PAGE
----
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Another $1B month for beef exports; pork exports lower

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Inflation, rising strength of U.S. dollar growing headwinds for U.S. exports.

U.S. beef exports maintained a remarkable pace in April, topping $1 billion for the third time this year, according to data released by USDA and compiled by the U.S. Meat Export Federation (USMEF). April pork exports were well below the large totals posted a year ago.

Beef exports totaled 124,408 metric tons (mt) in April, up 3% from a year ago and the fifth largest on record, while export value soared 33% to $1.05 billion – second only to the record $1.07 billion posted in March. April exports to Taiwan and the Philippines were record-large and exports increased to Japan, China/Hong Kong, Indonesia, the Middle East and the Caribbean. For January through April, beef exports increased 5% from a year ago to 478,260 mt, valued at $4.05 billion (up 38%). For South Korea, the leading value destination for U.S. beef, export value already topped $1 billion, increasing nearly 50% from a year ago.

"Global demand for U.S. beef continues to overcome enormous obstacles, from inflationary pressure to logistical challenges to the recent lockdowns in some of China’s major metropolitan areas,” said USMEF President and CEO Dan Halstrom. "Most encouraging is that even as beef exports climb to unprecedented levels in our largest Asian markets, demand is strengthening in other regions as well, fueled by a strong rebound in the foodservice sector."

Halstrom cautioned that April results did not capture the full impact of recent COVID-19 lockdowns in China, some of which continued through May and into early June. Still, USMEF said beef demand in China/Hong Kong continues to expand, though at a more moderate rate than in 2021. April exports increased 11% from a year ago to 23,137 mt, valued at $212.7 million (up 27%). Through April, exports to China/Hong Kong increased 28% in volume (85,374 mt) and 49% in value ($795.1 million).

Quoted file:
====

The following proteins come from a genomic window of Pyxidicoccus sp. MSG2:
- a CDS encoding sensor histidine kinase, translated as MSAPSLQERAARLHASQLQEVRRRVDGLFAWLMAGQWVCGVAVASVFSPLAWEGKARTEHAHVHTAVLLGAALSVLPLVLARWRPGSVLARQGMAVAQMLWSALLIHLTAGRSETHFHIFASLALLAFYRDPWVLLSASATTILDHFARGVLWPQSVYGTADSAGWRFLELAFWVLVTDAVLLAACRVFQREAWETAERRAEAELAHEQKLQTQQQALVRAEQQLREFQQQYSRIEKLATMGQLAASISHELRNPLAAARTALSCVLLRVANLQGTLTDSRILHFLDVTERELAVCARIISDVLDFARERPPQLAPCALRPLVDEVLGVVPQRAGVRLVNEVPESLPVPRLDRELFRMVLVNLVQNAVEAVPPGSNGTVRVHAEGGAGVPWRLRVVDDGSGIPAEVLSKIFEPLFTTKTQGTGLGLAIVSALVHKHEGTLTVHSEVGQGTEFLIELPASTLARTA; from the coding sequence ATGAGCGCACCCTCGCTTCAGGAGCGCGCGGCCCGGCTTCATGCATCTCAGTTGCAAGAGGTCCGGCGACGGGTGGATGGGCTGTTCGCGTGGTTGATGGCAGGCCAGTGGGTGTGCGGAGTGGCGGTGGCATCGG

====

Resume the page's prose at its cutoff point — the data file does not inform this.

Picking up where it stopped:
Looking ahead, USMEF said the pressure inflation imposes on consumers’ discretionary income and the rising strength of the U.S. dollar versus some key trading partner currencies are also growing headwinds for U.S. red meat exports.

Pork exports regain momentum in Japan

April pork exports were 212,876 mt, down 21% from the large volume reported a year ago. Export value was $600.6 million, down 20%. Exports to leading market Mexico remained strong in April and are running well ahead of last year’s record pace. April exports also increased to Japan, Honduras and Colombia and exports to the Dominican Republic reached a new record. Through April, pork exports fell 20% from a year ago to 842,804 mt, valued at $2.31 billion (down 18%).

"The sharp decline in China’s demand for imported pork continues to weigh heavily on the year-over-year results for U.S. exports, and the COVID lockdowns dampened demand even further by limiting consumer spending and slowing activity in the wholesale market and the meat processing sector,” Halstrom explained. "We do expect exports to China to regain some momentum in the fourth quarter of this year – certainly not back to the peak volumes of 2020, but improving over current levels. Meanwhile shipments to Mexico remain on a record pace and exports to Japan and several Latin American markets trended higher in April."

January-April exports to China/Hong Kong dropped significantly from a year ago in both volume (139,732 mt, down 56%) and value ($373.9 million, down 48%). The region is still the dominant destination for U.S. pork variety meat, although demand for these items has also slowed in 2022. Through April, pork variety meat exports to China/Hong Kong were down 19% from a year ago to 83,454 mt, with value falling 3% to $237.2 million. USMEF said this is due in part to China’s COVID testing and tracing restrictions, which hurt importers’ ability to profitably utilize imported pork variety meat. U.S. pork also remains subject to retaliatory duties in China totaling 50%.

“Though importers may secure waivers of the 25% duty imposed in response to U.S. Section 301 tariffs, there is no waiver available for the retaliatory duty (also 25%) related to Section 232 tariffs on steel and aluminum,” USMEF explained.

A detailed summary of January-April export results, including market-specific highlights, is available from the USMEF website.


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